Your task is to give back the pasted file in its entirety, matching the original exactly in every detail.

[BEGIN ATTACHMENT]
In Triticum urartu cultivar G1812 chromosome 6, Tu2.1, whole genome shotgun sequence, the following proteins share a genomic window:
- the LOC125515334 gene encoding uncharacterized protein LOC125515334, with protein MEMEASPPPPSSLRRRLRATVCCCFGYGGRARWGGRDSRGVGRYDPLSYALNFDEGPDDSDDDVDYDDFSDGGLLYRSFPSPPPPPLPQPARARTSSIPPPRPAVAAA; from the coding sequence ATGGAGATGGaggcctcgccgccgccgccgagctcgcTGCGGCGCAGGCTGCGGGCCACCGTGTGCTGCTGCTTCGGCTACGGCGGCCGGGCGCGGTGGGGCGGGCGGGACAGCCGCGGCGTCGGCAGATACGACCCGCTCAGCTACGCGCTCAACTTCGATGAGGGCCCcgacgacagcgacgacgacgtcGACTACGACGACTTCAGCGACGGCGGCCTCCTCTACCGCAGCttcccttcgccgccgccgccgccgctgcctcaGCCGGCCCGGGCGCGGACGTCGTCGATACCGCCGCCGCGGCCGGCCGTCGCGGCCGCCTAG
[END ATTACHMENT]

In Triticum urartu cultivar G1812 chromosome 6, Tu2.1, whole genome shotgun sequence, the following proteins share a genomic window:
- the LOC125515334 gene encoding uncharacterized protein LOC125515334, with protein MEMEASPPPPSSLRRRLRATVCCCFGYGGRARWGGRDSRGVGRYDPLSYALNFDEGPDDSDDDVDYDDFSDGGLLYRSFPSPPPPPLPQPARARTSSIPPPRPAVAAA; from the coding sequence ATGGAGATGGaggcctcgccgccgccgccgagctcgcTGCGGCGCAGGCTGCGGGCCACCGTGTGCTGCTGCTTCGGCTACGGCGGCCGGGCGCGGTGGGGCGGGCGGGACAGCCGCGGCGTCGGCAGATACGACCCGCTCAGCTACGCGCTCAACTTCGATGAGGGCCCcgacgacagcgacgacgacgtcGACTACGACGACTTCAGCGACGGCGGCCTCCTCTACCGCAGCttcccttcgccgccgccgccgccgctgcctcaGCCGGCCCGGGCGCGGACGTCGTCGATACCGCCGCCGCGGCCGGCCGTCGCGGCCGCCTAG